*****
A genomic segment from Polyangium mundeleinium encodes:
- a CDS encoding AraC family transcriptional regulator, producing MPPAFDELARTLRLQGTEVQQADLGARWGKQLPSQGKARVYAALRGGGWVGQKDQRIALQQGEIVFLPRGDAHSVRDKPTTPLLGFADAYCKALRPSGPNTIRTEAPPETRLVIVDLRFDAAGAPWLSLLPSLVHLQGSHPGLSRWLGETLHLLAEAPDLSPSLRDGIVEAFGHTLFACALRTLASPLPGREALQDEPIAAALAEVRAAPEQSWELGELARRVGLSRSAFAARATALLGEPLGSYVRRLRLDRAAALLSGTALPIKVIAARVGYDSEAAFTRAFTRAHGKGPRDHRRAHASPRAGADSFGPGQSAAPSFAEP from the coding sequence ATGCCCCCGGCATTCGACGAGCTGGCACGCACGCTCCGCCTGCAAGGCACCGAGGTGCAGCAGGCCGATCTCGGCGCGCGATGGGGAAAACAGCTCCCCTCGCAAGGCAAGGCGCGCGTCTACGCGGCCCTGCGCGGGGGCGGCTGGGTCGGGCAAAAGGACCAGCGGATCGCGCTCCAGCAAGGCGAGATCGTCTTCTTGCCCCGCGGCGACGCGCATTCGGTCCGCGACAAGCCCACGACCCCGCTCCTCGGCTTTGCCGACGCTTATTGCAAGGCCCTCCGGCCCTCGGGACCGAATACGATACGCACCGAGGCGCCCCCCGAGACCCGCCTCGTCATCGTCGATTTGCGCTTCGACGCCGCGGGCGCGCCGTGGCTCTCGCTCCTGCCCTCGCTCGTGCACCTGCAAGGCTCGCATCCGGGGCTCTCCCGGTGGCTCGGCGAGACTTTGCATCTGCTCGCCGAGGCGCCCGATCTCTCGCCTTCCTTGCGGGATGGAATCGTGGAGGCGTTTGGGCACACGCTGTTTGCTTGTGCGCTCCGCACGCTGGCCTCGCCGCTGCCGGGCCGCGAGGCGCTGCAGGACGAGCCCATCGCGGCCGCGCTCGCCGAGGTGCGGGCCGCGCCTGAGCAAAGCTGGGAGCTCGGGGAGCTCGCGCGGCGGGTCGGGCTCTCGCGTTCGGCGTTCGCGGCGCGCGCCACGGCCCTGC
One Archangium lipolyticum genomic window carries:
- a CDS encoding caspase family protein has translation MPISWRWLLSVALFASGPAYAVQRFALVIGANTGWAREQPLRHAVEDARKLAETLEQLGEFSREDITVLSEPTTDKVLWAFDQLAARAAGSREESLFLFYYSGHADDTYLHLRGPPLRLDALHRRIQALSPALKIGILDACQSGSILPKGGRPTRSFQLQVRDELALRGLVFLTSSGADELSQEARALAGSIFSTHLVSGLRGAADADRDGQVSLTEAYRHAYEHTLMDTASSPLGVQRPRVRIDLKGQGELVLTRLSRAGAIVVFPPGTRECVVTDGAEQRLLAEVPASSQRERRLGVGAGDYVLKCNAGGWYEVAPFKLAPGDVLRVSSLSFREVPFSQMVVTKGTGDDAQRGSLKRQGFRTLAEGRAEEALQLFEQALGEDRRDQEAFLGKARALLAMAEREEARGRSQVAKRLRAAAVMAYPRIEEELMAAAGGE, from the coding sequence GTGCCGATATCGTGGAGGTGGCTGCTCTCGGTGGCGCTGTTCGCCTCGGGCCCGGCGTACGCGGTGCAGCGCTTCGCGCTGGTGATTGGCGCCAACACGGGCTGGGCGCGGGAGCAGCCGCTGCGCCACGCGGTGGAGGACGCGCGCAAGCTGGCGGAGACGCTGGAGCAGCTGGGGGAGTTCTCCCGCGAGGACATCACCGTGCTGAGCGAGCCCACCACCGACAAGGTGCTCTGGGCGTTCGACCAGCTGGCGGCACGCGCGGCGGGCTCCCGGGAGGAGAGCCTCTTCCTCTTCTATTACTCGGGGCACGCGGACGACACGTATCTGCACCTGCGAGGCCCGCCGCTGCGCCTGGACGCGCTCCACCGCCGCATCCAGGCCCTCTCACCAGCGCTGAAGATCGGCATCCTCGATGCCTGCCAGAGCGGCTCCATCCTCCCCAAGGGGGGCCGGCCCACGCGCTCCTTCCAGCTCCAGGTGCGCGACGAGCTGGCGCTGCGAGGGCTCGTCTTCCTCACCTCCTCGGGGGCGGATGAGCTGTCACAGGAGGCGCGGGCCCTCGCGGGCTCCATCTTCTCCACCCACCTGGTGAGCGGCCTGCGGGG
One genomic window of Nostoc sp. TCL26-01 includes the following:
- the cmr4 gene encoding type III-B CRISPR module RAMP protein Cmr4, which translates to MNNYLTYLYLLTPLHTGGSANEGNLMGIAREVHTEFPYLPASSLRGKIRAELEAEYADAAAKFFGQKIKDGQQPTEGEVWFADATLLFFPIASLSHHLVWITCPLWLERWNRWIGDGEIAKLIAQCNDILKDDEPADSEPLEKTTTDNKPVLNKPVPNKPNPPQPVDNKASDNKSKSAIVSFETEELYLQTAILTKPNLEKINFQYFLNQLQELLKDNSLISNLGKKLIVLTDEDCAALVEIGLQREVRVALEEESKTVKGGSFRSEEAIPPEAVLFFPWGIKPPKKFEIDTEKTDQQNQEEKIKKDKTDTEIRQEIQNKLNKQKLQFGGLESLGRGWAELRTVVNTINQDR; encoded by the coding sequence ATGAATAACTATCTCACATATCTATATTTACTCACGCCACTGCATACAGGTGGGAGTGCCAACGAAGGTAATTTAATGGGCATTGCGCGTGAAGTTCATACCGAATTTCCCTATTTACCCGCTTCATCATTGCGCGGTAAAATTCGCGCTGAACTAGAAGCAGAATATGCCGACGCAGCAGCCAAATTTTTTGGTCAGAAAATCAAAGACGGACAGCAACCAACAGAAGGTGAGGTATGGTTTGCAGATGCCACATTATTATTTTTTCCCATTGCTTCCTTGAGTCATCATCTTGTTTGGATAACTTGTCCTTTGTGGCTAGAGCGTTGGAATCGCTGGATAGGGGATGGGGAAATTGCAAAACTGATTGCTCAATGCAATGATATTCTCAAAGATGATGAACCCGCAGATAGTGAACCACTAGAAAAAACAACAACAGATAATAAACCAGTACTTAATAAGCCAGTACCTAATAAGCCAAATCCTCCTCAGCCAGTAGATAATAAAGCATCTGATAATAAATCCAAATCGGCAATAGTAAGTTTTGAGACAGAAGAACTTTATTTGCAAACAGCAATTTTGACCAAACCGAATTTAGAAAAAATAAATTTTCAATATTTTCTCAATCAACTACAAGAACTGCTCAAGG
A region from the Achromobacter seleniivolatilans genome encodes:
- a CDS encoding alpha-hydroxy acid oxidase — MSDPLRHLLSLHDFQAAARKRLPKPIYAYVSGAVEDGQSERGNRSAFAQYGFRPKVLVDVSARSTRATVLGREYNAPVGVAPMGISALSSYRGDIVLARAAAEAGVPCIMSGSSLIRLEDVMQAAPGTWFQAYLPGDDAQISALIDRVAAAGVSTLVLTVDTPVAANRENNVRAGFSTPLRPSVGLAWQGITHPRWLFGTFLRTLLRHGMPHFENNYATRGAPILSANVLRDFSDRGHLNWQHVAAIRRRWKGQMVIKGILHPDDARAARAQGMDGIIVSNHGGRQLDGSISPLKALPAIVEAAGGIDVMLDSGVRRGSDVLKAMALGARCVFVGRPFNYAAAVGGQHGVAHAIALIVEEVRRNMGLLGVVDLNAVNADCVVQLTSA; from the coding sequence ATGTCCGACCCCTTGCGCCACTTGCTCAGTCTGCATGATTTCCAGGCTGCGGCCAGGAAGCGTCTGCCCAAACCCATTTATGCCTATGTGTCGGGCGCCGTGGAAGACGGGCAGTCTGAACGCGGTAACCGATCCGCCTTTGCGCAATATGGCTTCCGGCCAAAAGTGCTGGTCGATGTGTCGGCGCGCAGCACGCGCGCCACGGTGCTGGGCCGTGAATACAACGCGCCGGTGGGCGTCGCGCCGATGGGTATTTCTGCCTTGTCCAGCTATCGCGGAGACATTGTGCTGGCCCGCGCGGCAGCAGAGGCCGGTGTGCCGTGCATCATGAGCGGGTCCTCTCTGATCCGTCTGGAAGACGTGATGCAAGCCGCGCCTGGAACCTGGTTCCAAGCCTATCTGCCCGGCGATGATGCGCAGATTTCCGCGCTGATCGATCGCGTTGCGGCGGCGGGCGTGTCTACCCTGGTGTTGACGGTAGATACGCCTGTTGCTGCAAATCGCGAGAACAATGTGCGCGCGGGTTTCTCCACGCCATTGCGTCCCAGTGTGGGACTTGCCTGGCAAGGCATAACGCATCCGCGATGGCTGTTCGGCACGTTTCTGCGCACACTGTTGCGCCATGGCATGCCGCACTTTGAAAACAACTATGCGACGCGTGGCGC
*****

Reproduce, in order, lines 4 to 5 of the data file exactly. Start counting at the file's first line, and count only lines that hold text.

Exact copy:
- a CDS encoding caspase family protein has translation MPISWRWLLSVALFASGPAYAVQRFALVIGANTGWAREQPLRHAVEDARKLAETLEQLGEFSREDITVLSEPTTDKVLWAFDQLAARAAGSREESLFLFYYSGHADDTYLHLRGPPLRLDALHRRIQALSPALKIGILDACQSGSILPKGGRPTRSFQLQVRDELALRGLVFLTSSGADELSQEARALAGSIFSTHLVSGLRGAADADRDGQVSLTEAYRHAYEHTLMDTASSPLGVQRPRVRIDLKGQGELVLTRLSRAGAIVVFPPGTRECVVTDGAEQRLLAEVPASSQRERRLGVGAGDYVLKCNAGGWYEVAPFKLAPGDVLRVSSLSFREVPFSQMVVTKGTGDDAQRGSLKRQGFRTLAEGRAEEALQLFEQALGEDRRDQEAFLGKARALLAMAEREEARGRSQVAKRLRAAAVMAYPRIEEELMAAAGGE, from the coding sequence GTGCCGATATCGTGGAGGTGGCTGCTCTCGGTGGCGCTGTTCGCCTCGGGCCCGGCGTACGCGGTGCAGCGCTTCGCGCTGGTGATTGGCGCCAACACGGGCTGGGCGCGGGAGCAGCCGCTGCGCCACGCGGTGGAGGACGCGCGCAAGCTGGCGGAGACGCTGGAGCAGCTGGGGGAGTTCTCCCGCGAGGACATCACCGTGCTGAGCGAGCCCACCACCGACAAGGTGCTCTGGGCGTTCGACCAGCTGGCGGCACGCGCGGCGGGCTCCCGGGAGGAGAGCCTCTTCCTCTTCTATTACTCGGGGCACGCGGACGACACGTATCTGCACCTGCGAGGCCCGCCGCTGCGCCTGGACGCGCTCCACCGCCGCATCCAGGCCCTCTCACCAGCGCTGAAGATCGGCATCCTCGATGCCTGCCAGAGCGGCTCCATCCTCCCCAAGGGGGGCCGGCCCACGCGCTCCTTCCAGCTCCAGGTGCGCGACGAGCTGGCGCTGCGAGGGCTCGTCTTCCTCACCTCCTCGGGGGCGGATGAGCTGTCACAGGAGGCGCGGGCCCTCGCGGGCTCCATCTTCTCCACCCACCTGGTGAGCGGCCTGCGGGG
One genomic window of Nostoc sp. TCL26-01 includes the following: